Economy

Telangana agitation starts hurting industry

M. Somasekhar Amit Mitra Hyderabad | Updated on September 22, 2011

Mounting losses: A passerby at the Mahatma Gandhi Bus Station at Imliban inHyderabad on Thursday as the APSTRC buses did not move out for the fifth daydue to the strike by RTC staff who have joined the ’Sakalajanula Samme ( generalstrike ) for Telangana, paralysing public transport. — P.V. Sivakumar

Strike enters 10th day







Power cuts have become normal. Educational institutes are closed. Attendance at IT companies is thinning. Hotels are showing very little activity. The general business and economic activity has slowed down.

These are typical facets of Hyderabad and its environs now, a city which not long ago was the most happening place.

Bringing this change in recent times has been the general strike for a separate State of Telangana, which entered the tenth day today.

IT, power, hospitality, education, retail, public transport have taken the brunt of the hit, translating the fallout into hardships for the common man.

Power situation

The plummeting coal output from the Singareni Colleries, which in turn is starving the NTPC's Ramagundem Power station as well as the State Power Generation Corporation(APGENCO), has forced the Government to impose two hour power cut in the city, while in rural areas, its worse.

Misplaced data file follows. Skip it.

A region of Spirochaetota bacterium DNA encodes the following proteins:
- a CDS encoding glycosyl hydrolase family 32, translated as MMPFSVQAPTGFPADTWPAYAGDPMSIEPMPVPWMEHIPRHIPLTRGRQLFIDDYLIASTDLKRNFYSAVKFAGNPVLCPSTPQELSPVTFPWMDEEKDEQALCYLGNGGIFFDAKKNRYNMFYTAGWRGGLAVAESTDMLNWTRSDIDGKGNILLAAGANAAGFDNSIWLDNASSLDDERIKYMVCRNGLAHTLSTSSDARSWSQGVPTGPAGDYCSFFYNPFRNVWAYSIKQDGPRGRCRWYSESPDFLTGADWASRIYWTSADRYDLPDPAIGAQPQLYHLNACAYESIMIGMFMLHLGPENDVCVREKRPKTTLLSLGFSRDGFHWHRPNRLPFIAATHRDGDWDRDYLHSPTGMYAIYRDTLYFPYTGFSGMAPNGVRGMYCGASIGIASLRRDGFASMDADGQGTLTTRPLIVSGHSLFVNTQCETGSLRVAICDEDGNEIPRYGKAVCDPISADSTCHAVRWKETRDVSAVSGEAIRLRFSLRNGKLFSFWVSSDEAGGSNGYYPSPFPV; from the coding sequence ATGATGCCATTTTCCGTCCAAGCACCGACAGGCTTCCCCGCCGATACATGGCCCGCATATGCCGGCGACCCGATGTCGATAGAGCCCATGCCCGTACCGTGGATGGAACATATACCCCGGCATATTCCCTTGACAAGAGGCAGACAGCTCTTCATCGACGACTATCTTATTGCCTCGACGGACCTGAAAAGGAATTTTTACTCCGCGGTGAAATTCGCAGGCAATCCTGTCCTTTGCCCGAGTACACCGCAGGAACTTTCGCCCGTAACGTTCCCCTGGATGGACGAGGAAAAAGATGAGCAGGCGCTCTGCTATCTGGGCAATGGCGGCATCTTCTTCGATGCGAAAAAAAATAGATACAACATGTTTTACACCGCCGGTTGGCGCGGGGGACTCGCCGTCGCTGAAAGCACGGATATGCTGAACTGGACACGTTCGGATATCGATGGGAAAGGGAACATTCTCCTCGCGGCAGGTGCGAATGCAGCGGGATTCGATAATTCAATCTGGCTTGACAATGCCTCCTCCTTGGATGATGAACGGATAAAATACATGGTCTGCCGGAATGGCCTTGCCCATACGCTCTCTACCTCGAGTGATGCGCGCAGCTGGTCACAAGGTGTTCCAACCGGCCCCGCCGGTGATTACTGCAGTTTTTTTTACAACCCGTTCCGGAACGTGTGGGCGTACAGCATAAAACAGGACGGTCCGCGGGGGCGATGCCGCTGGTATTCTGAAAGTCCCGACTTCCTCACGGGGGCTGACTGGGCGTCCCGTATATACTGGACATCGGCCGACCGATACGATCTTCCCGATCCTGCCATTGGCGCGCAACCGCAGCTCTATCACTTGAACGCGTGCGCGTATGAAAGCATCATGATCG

The power supply in State was 245 MU (million units) against demand of 259 MU.

SCCL today produced just 20,000 tonnes (normal is 1.5 lakh tonnes) with its Manuguru mines totally out.

Out of this only 10,000 could be despatched due to road blockades.

As an alternative the Kiran Kumar Reddy Government is making arrangements to get coal from other miners and buy power from neighbouring States.

All together 1165 MW of power has been tied up for purchase.

The Government is also trying strong arm tactics of threatening to cut salaries of Government employees striking work and using police and private workers to handle certain functions.

Small industries hit

Industry associations like the FAPCCI put the daily loss to industry in several hundred crores.

Individual industries are just grappling with ways to handle the everyday challenge posed by a range of strikes resorted to by different sections of the people (Sakala Janula Samme).

If it is State Government employees striking work on one day, its the Transport Corporation buses off roads on another.

An IT industry source said the small and medium companies are the worst affected with attendance falling to under 50 per cent in some, as they lacked own transport.

Even the old city of Hyderabad, where it was business as usual in strikes and bandhs called for by the pro-separatist groups in the past two years, has started feeling the heat this time around, with drop in business due to transport affecting movement of people and businesses.



Published on September 22, 2011

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